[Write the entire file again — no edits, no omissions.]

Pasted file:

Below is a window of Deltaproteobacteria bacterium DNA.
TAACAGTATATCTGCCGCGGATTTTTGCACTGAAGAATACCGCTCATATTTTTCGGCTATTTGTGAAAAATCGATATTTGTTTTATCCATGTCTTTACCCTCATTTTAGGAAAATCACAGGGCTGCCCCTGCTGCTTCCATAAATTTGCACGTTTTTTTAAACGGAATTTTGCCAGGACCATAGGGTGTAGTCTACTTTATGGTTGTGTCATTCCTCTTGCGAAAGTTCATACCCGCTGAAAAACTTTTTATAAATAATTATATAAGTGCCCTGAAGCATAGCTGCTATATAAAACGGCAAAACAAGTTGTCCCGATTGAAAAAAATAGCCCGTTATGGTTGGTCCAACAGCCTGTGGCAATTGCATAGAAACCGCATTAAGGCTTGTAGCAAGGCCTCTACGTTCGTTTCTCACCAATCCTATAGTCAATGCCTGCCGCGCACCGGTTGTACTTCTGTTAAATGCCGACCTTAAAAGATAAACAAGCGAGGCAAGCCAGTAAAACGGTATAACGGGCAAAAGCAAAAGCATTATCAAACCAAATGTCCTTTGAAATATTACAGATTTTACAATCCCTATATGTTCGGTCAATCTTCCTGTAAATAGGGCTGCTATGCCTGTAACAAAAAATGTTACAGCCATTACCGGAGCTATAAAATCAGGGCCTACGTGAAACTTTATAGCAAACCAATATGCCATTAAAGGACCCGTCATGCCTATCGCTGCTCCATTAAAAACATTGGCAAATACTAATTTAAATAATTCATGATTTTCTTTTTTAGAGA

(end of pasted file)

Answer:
Below is a window of Deltaproteobacteria bacterium DNA.
TAACAGTATATCTGCCGCGGATTTTTGCACTGAAGAATACCGCTCATATTTTTCGGCTATTTGTGAAAAATCGATATTTGTTTTATCCATGTCTTTACCCTCATTTTAGGAAAATCACAGGGCTGCCCCTGCTGCTTCCATAAATTTGCACGTTTTTTTAAACGGAATTTTGCCAGGACCATAGGGTGTAGTCTACTTTATGGTTGTGTCATTCCTCTTGCGAAAGTTCATACCCGCTGAAAAACTTTTTATAAATAATTATATAAGTGCCCTGAAGCATAGCTGCTATATAAAACGGCAAAACAAGTTGTCCCGATTGAAAAAAATAGCCCGTTATGGTTGGTCCAACAGCCTGTGGCAATTGCATAGAAACCGCATTAAGGCTTGTAGCAAGGCCTCTACGTTCGTTTCTCACCAATCCTATAGTCAATGCCTGCCGCGCACCGGTTGTACTTCTGTTAAATGCCGACCTTAAAAGATAAACAAGCGAGGCAAGCCAGTAAAACGGTATAACGGGCAAAAGCAAAAGCATTATCAAACCAAATGTCCTTTGAAATATTACAGATTTTACAATCCCTATATGTTCGGTCAATCTTCCTGTAAATAGGGCTGCTATGCCTGTAACAAAAAATGTTACAGCCATTACCGGAGCTATAAAATCAGGGCCTACGTGAAACTTTATAGCAAACCAATATGCCATTAAAGGACCCGTCATGCCTATCGCTGCTCCATTAAAAACATTGGCAAATACTAATTTAAATAATTCATGATTTTCTTTTTTAGAGA